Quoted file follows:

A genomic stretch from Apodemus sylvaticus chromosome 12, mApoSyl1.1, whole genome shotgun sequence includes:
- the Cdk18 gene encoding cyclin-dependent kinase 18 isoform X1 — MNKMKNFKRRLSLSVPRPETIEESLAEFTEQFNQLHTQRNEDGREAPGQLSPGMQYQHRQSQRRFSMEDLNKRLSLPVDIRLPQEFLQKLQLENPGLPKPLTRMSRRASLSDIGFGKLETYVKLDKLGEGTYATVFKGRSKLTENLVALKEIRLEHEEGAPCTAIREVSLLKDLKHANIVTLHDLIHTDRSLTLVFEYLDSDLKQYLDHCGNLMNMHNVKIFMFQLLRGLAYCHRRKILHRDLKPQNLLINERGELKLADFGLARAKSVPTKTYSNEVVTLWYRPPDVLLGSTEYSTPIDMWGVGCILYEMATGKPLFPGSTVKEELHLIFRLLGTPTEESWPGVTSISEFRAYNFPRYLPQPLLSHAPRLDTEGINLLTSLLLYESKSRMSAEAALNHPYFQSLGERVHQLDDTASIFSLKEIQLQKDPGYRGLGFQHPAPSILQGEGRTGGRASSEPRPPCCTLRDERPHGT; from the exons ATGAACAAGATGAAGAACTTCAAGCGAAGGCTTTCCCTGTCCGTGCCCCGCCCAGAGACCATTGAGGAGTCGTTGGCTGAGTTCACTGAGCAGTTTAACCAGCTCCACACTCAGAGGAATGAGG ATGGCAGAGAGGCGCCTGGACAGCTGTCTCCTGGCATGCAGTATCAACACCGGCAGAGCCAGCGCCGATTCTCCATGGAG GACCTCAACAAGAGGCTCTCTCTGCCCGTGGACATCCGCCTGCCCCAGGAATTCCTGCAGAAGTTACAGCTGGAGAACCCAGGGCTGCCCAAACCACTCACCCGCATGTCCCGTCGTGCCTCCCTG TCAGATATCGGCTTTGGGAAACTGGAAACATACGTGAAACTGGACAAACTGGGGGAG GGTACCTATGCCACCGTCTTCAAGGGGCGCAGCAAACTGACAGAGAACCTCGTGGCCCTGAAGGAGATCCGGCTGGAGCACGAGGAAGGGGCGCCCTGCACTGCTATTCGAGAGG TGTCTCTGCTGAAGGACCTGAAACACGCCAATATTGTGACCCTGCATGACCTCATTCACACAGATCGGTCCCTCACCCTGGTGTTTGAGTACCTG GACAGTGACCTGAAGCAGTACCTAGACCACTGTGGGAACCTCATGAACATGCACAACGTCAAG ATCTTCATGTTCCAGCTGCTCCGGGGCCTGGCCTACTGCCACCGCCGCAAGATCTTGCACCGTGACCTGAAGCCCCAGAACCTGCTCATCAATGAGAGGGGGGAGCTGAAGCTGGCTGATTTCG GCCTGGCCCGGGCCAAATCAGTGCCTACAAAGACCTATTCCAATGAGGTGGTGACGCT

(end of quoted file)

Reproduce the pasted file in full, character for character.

A genomic stretch from Apodemus sylvaticus chromosome 12, mApoSyl1.1, whole genome shotgun sequence includes:
- the Cdk18 gene encoding cyclin-dependent kinase 18 isoform X1 — MNKMKNFKRRLSLSVPRPETIEESLAEFTEQFNQLHTQRNEDGREAPGQLSPGMQYQHRQSQRRFSMEDLNKRLSLPVDIRLPQEFLQKLQLENPGLPKPLTRMSRRASLSDIGFGKLETYVKLDKLGEGTYATVFKGRSKLTENLVALKEIRLEHEEGAPCTAIREVSLLKDLKHANIVTLHDLIHTDRSLTLVFEYLDSDLKQYLDHCGNLMNMHNVKIFMFQLLRGLAYCHRRKILHRDLKPQNLLINERGELKLADFGLARAKSVPTKTYSNEVVTLWYRPPDVLLGSTEYSTPIDMWGVGCILYEMATGKPLFPGSTVKEELHLIFRLLGTPTEESWPGVTSISEFRAYNFPRYLPQPLLSHAPRLDTEGINLLTSLLLYESKSRMSAEAALNHPYFQSLGERVHQLDDTASIFSLKEIQLQKDPGYRGLGFQHPAPSILQGEGRTGGRASSEPRPPCCTLRDERPHGT; from the exons ATGAACAAGATGAAGAACTTCAAGCGAAGGCTTTCCCTGTCCGTGCCCCGCCCAGAGACCATTGAGGAGTCGTTGGCTGAGTTCACTGAGCAGTTTAACCAGCTCCACACTCAGAGGAATGAGG ATGGCAGAGAGGCGCCTGGACAGCTGTCTCCTGGCATGCAGTATCAACACCGGCAGAGCCAGCGCCGATTCTCCATGGAG GACCTCAACAAGAGGCTCTCTCTGCCCGTGGACATCCGCCTGCCCCAGGAATTCCTGCAGAAGTTACAGCTGGAGAACCCAGGGCTGCCCAAACCACTCACCCGCATGTCCCGTCGTGCCTCCCTG TCAGATATCGGCTTTGGGAAACTGGAAACATACGTGAAACTGGACAAACTGGGGGAG GGTACCTATGCCACCGTCTTCAAGGGGCGCAGCAAACTGACAGAGAACCTCGTGGCCCTGAAGGAGATCCGGCTGGAGCACGAGGAAGGGGCGCCCTGCACTGCTATTCGAGAGG TGTCTCTGCTGAAGGACCTGAAACACGCCAATATTGTGACCCTGCATGACCTCATTCACACAGATCGGTCCCTCACCCTGGTGTTTGAGTACCTG GACAGTGACCTGAAGCAGTACCTAGACCACTGTGGGAACCTCATGAACATGCACAACGTCAAG ATCTTCATGTTCCAGCTGCTCCGGGGCCTGGCCTACTGCCACCGCCGCAAGATCTTGCACCGTGACCTGAAGCCCCAGAACCTGCTCATCAATGAGAGGGGGGAGCTGAAGCTGGCTGATTTCG GCCTGGCCCGGGCCAAATCAGTGCCTACAAAGACCTATTCCAATGAGGTGGTGACGCT